Issue #1: Repeal Obamacare
Richard believes that Obamacare is unconstitutional and wrong for America. As a U.S. Senator, he will work to ensure that it is repealed immediately.
This is pretty consistent. After all, if God is an interventionist who determines when life begins at any cost, He should also be able to decide when people die. In fact, we really don't need health care at all. We probably shouldn't take Tylenol (God gifted you that headache!) We definitely shouldn't remove cancerous cells (God intended them to grow!)

Headache Pills

Issue #2: Secure Our Borders 
Richard opposes the DREAM Act and any other legislation that would provide amnesty for illegal immigrants. He believes that we must act immediately to secure our borders and enforce the law.
Wait a minute here, sir. Why do we need to secure our borders? Why isn't God doing that? He's so concerned with our individual actions that He'll send a rapist over to impregnate a woman but He can't keep people in their own countries if He wants to? No, no. If those "illegal" immigrants cross the border, it was clearly God's will that they do so. Who are you to intervene?

Issue #3: Stop Liberal Judges
Richard believes that judges should respect the original intent of the Founders when interpreting the meaning of the Constitution. He will oppose the appointment of activist liberal justices like Elena Kagan and Sonia Sotomayor to the U.S. Supreme Court.
Whoa, whoa, whoa! "The original intent of the Founders?!" Some of our Founders weren't even Christian!  How can you support these men who were so clearly going against God's will? Furthermore, if God didn't want Elena Kagan and Sonia Sotomayor appointed to the Supreme Court, doesn't He have the power to stop that? I think you're getting a little full of yourself here, Senator.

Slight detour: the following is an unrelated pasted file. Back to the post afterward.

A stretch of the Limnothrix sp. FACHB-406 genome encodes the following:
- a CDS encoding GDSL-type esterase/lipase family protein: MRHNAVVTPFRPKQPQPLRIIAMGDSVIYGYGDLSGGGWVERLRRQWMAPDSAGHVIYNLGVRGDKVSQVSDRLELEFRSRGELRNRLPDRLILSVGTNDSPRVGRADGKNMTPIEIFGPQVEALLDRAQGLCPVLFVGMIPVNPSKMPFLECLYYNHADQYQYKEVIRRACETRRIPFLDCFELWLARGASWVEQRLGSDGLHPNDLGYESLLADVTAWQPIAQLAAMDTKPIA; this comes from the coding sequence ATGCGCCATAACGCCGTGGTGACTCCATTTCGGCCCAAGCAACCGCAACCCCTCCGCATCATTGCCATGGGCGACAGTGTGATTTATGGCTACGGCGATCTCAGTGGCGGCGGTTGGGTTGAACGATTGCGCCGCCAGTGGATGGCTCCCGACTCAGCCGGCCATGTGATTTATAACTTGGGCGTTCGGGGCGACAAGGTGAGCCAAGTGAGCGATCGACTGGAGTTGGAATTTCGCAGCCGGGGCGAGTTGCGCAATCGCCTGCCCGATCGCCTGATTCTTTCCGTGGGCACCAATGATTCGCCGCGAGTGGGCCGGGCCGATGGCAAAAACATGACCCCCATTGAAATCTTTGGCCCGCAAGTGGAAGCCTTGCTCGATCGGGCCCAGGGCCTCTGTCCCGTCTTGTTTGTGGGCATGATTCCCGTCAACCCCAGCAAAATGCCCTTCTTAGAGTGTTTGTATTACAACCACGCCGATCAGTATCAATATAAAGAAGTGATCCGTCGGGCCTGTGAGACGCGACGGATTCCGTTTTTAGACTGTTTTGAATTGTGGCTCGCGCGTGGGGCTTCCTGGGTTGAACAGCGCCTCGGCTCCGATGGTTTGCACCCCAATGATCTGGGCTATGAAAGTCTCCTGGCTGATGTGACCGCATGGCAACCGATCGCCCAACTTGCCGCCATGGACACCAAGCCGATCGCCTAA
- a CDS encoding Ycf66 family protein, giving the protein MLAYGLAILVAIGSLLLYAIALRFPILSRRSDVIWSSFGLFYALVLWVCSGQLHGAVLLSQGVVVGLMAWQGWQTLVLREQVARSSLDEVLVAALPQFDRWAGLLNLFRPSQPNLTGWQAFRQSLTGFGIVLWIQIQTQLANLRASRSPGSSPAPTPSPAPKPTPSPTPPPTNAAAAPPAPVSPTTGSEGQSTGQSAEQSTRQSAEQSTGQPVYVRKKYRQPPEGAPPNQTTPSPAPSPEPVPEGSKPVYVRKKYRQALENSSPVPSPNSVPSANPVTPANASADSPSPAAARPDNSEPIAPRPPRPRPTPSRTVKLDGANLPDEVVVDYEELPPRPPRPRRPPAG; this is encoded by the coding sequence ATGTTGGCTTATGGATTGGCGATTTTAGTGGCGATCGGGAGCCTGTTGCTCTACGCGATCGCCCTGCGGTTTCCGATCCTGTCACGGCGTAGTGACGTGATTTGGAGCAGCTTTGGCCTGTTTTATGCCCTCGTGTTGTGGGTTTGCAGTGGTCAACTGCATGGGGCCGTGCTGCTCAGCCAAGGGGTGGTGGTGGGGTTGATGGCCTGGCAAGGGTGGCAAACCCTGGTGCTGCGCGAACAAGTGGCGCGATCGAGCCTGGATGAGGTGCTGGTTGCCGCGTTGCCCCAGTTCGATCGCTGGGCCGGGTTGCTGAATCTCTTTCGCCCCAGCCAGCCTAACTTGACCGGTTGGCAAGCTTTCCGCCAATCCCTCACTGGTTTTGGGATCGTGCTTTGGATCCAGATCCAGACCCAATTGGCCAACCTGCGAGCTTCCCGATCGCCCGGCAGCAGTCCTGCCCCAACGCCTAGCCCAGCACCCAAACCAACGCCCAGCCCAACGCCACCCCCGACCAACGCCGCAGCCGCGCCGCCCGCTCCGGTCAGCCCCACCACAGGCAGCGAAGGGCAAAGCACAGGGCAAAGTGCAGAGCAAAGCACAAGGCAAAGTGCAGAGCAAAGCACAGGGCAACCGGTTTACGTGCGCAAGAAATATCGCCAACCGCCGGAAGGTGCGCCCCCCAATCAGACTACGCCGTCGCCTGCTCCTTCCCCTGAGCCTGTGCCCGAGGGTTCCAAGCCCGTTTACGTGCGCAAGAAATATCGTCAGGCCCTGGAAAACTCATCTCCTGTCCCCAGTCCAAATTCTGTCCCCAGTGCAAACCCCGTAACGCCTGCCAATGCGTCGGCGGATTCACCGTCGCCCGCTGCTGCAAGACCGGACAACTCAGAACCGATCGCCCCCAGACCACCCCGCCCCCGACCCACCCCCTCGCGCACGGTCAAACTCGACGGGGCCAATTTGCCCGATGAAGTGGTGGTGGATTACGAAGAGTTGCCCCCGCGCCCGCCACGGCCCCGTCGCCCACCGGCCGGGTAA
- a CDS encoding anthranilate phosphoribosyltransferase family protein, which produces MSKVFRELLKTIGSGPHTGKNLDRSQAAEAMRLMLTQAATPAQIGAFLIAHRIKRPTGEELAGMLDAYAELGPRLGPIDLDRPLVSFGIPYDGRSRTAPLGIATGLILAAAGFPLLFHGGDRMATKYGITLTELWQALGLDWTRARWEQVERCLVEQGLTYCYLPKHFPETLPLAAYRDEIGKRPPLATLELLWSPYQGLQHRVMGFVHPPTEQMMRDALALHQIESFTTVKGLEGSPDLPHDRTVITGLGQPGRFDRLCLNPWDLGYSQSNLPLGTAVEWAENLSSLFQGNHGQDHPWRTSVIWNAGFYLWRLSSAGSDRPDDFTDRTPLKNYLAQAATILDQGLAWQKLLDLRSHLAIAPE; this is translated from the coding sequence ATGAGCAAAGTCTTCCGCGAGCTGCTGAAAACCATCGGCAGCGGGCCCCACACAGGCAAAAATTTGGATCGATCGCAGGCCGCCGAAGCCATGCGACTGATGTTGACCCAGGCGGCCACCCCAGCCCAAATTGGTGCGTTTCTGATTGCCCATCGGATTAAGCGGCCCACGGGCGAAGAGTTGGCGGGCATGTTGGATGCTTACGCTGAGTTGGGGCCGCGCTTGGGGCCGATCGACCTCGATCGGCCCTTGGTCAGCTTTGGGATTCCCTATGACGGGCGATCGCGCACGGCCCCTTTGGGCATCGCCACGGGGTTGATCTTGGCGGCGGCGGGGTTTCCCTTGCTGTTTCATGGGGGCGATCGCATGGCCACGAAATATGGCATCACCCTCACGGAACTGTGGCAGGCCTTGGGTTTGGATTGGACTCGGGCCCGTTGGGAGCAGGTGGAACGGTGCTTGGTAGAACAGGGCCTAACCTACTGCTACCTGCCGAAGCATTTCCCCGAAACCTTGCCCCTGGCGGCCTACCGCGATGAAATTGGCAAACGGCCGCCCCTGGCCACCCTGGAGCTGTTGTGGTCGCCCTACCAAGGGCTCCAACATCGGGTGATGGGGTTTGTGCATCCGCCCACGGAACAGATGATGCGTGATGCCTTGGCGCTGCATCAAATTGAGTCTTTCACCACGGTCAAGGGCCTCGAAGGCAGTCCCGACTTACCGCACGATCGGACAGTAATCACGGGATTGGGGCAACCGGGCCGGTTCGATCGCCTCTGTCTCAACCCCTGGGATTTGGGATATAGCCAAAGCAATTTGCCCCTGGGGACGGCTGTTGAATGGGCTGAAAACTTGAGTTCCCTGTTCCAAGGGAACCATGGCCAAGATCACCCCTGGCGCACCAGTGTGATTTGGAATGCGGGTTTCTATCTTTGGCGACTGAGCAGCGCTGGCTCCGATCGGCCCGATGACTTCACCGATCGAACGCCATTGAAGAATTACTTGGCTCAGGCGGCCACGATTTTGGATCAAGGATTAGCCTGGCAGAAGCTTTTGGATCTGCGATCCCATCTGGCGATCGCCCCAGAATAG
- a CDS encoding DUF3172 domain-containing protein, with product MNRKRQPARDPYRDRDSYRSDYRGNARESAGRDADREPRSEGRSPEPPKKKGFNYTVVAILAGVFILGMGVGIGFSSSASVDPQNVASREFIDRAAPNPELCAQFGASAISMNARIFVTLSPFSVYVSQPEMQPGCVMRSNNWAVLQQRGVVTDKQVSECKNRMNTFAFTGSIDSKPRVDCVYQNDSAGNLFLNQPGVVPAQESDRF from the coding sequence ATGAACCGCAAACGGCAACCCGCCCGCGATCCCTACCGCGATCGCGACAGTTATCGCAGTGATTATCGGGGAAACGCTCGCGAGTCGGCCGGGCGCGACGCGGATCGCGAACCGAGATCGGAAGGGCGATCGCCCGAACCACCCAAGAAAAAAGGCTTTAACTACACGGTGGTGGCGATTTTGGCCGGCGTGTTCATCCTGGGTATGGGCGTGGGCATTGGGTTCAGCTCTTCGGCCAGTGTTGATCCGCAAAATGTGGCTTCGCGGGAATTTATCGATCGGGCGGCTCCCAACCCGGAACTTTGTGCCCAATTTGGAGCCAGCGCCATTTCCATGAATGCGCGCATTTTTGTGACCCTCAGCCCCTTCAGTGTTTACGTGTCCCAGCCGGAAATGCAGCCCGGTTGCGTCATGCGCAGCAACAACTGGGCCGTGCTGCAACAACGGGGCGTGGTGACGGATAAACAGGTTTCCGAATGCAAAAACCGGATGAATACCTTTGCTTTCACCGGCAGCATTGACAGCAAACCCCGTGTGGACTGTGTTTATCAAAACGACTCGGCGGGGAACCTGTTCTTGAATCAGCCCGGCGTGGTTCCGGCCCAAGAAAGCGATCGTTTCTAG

Issue #4: Preserve Social Security and Medicare
The solvency of these programs must be maintained in order to ensure that we keep our commitment to those currently receiving benefits as well as those nearing retirement.  Richard supports the “Ryan Plan” as a good first step to preserving these programs.
Wait a second! If God wanted these people to have access to money and health care, He'd give it them, wouldn't He? Why should we intervene on God's behalf and provide these extraneous services? If God wants these people to live, they will.

Inconsistent in Upholding God's Will

His list goes on, but the bottom line is that it appears Mr. Mourdock doesn't have all that much faith in God's will after all. Again and again he sees reason for human beings--specifically elected officials like himself--to intervene on God's behalf.

This leads me to suspect that maybe Mr. Mourdock's hard-line anti-abortion stance isn't really so much about making sure that God's will is done so much as it is making sure that women don't have control over their own lives or health, especially in the face of the violent victimization of rape.

Following Mourdock's reasoning out to its logical end would completely crumble the foundation of liberty and justice in our society. After all, if it's God's will for that woman to get pregnant, then how can we punish the rapist, who is now just an agent of an act of God? And if God is so minutely involved in pre-determining when each life begins, then He's surely equally minutely involved in determining when each life will end. If that's the case, then we should view all medicine as an affront to His will and we certainly can't blame murderers for simply carrying out what has been divinely ordained. In fact, if he's an omniscient, omnipotent God who carefully pre-determines every act, then aren't those abortions themselves a part of the plan?

If you think that Mourdock's stance is both dangerous and completely unhinged, I want to remind you that--as of this writing--he still has the endorsement of Mitt Romney, the only Senatorial endorsement the Presidential candidate has made an ad for.

Picture: sacks08

Monday, October 22, 2012

"Linked Instead of Ranked": Equality is Not a Zero-Sum Game